DCC isn't that.


"Now a decade has passed since the last sacrifice, and the rumbles of the pit-beast can once more be heard deep in the pit. This time, though, there is another factor. People have emerged from the pit, herding great slithering tentacles before them. These people of the pit wear gray robes and have no faces. The local peasants have chased the robed men away on numerous occasions, and now the humble folk around the ravine fear for their safety. It was enough to fear the beast of the pit, now must they fear the people of the pit as well? You have set out to explore the great ravine in search of mystery, adventure, riches, and fame—and perhaps to aid your neighbors along the way." -- from the Player Beginning


Spoilers ahead.


If the core book's "Portal Under the Stars" was a trap-encrusted killfest, "People of the Pit" is a refugee from Queen of the Demonweb Pits and Shrine of Kuo-Toa (and better organized, too). While Pit may not be campaign-sized large, your poor players certainly didn't take them on at first level!


And, like, Portal, Pit is sufficiently deadly. If your figher insists on running down the slick stairs, he could fall to the pit floor before meeting anyone. And when you do enter combat, those grey-robed cultists have the audacity to have these tentacled things burst out of them when they die. Oh, and if they're in an area where tentacles are nearby they can summon them to do their bidding (like grab characters and toss them screaming into the pit). And that's just the first encounter.


The adventure sticks to theme yet provides an assortment of enemies, magical traps, mundane ones, and a few Things to Run Away From. The adventure has method behind its madness. Smarter characters will proceed cautiously and use the shortcuts to their objective. Others will find themselves shocked, teleported, cursed, turned to stone, sliced open, and screaming a hentailike death. Thoughtfully, the adventure has plenty of 0-level captives who can replace fallen members, and more 0-level captives to replace the previous ones. And, yes, the trope-ic Indiana Jones finale has a beautiful babe about to be sacrificed to the pit.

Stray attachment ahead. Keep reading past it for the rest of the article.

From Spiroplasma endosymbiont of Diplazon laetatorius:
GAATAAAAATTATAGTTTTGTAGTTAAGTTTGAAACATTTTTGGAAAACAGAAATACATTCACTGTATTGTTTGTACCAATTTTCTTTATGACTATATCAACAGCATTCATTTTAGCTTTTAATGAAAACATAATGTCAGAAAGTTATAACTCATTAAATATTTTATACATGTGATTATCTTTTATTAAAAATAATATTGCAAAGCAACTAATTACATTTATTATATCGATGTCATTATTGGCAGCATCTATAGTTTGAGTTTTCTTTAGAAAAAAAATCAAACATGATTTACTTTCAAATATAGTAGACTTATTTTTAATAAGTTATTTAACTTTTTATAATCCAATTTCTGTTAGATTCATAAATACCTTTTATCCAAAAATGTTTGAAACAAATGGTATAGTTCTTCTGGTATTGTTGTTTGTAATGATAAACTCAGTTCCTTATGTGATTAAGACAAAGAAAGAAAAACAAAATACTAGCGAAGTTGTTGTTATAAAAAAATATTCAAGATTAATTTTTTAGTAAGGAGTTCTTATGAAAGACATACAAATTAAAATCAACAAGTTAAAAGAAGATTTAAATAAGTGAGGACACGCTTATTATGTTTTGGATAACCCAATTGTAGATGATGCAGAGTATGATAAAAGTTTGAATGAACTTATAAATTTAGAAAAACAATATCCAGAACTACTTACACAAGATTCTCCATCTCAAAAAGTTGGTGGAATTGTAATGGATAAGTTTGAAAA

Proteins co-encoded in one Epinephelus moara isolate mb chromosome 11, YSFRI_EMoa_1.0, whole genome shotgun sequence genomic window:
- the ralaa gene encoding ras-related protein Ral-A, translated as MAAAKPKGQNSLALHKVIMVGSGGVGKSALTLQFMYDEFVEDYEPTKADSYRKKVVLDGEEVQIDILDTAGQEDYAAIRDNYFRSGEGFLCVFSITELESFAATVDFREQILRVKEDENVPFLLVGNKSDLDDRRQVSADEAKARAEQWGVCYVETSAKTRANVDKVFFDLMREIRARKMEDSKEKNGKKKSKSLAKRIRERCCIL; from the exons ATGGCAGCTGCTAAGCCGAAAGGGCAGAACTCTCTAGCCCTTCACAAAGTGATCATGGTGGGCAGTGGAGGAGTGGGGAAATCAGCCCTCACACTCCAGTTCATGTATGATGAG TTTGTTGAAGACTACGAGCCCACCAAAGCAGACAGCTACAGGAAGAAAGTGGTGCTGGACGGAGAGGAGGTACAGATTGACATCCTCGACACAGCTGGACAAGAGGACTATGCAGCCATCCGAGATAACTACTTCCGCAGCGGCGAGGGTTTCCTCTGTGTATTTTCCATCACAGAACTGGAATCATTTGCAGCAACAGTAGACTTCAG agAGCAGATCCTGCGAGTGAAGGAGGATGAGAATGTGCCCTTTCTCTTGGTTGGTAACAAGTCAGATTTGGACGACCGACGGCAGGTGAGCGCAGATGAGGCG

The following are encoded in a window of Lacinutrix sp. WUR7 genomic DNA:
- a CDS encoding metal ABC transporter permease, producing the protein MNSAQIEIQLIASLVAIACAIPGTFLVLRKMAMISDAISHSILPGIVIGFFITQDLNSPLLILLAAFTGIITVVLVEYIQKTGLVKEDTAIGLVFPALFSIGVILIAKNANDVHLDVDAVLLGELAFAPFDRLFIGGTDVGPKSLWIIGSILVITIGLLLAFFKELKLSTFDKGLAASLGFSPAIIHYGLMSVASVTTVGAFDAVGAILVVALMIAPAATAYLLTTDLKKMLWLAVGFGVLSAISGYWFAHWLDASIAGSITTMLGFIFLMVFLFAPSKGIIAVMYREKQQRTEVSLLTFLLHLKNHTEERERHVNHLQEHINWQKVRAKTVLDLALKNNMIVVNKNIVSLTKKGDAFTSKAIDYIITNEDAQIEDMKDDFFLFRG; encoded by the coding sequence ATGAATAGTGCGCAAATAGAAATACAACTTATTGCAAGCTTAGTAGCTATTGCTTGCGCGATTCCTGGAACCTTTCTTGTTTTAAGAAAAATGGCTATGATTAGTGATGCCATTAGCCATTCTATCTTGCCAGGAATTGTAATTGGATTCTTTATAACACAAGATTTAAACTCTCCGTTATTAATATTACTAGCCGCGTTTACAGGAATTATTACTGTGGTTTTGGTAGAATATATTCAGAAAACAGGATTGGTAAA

If there's any criticism of the adventure, it's that it's not just for 1st level characters! DCC is about not knowing what you're up against, and the stats (and shortcuts) can certainly be adjusted for higher level parties. And you may want to make the Control Tentacle spell easier to access by the spellcasters, if only to roll on the corruption table!


I'm pleasantly please with the People from the Pit. Just makes you wonder what will happen at second level.



Rating:
[5 of 5 Stars!]
Dungeon Crawl Classics #68: People of the Pit
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Dungeon Crawl Classics #69: The Emerald Enchanter
by Matthew T. [Featured Reviewer] Date Added: 07/11/2012 10:35:52

I’ve come to expect mysterious, bloody, full-on awesomeness from Goodman Games, and Dungeon Crawl Classics #69: The Emerald Enchanter does not disappoint. This adventure module for the Dungeon Crawl Classics Role Playing Game is crammed with combat, traps, weird creatures and magics, and that special new Old School charm that DCC invokes so well. This adventure is designed for 8-10 2nd level characters of all classes: thieves are needed to open doors, find traps and ferret out secrets, warriors will be tested with lots of combat, and spell-casters will find many strange magics to content with. There is lots of fighting, plenty of mysteries and surprises, and even some good opportunities for role playing if your interested.


I must say that the folks at Goodman Games apparently role play with much larger groups than I. 8-10 characters? I’m lucky if I get 4 players at a session! This circle is easily squared however by increasing the level of the PCs, by nerfing the adventure, or, as we did in my playtest, having the players run multiple characters (this option is quickly becoming the norm in my DCC games).